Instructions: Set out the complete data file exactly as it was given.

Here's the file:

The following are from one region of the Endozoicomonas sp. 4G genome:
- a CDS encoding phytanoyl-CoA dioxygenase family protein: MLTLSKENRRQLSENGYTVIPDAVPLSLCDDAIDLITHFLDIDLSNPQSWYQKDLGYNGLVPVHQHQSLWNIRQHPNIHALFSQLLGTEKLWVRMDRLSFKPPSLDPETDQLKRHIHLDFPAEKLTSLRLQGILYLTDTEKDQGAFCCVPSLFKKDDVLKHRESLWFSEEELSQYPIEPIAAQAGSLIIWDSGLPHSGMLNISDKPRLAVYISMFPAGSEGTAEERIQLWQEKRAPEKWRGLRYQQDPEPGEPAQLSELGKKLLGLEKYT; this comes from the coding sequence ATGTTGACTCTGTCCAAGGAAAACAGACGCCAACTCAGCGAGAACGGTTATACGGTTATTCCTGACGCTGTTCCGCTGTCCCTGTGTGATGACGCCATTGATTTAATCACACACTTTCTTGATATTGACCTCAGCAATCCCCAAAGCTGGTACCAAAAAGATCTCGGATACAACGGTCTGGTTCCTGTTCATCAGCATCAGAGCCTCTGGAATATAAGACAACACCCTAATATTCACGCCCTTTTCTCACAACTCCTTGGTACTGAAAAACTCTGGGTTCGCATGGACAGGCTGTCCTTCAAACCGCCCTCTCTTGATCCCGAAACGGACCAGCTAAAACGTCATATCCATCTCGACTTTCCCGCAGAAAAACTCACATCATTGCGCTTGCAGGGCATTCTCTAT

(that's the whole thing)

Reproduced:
The following are from one region of the Endozoicomonas sp. 4G genome:
- a CDS encoding phytanoyl-CoA dioxygenase family protein: MLTLSKENRRQLSENGYTVIPDAVPLSLCDDAIDLITHFLDIDLSNPQSWYQKDLGYNGLVPVHQHQSLWNIRQHPNIHALFSQLLGTEKLWVRMDRLSFKPPSLDPETDQLKRHIHLDFPAEKLTSLRLQGILYLTDTEKDQGAFCCVPSLFKKDDVLKHRESLWFSEEELSQYPIEPIAAQAGSLIIWDSGLPHSGMLNISDKPRLAVYISMFPAGSEGTAEERIQLWQEKRAPEKWRGLRYQQDPEPGEPAQLSELGKKLLGLEKYT; this comes from the coding sequence ATGTTGACTCTGTCCAAGGAAAACAGACGCCAACTCAGCGAGAACGGTTATACGGTTATTCCTGACGCTGTTCCGCTGTCCCTGTGTGATGACGCCATTGATTTAATCACACACTTTCTTGATATTGACCTCAGCAATCCCCAAAGCTGGTACCAAAAAGATCTCGGATACAACGGTCTGGTTCCTGTTCATCAGCATCAGAGCCTCTGGAATATAAGACAACACCCTAATATTCACGCCCTTTTCTCACAACTCCTTGGTACTGAAAAACTCTGGGTTCGCATGGACAGGCTGTCCTTCAAACCGCCCTCTCTTGATCCCGAAACGGACCAGCTAAAACGTCATATCCATCTCGACTTTCCCGCAGAAAAACTCACATCATTGCGCTTGCAGGGCATTCTCTAT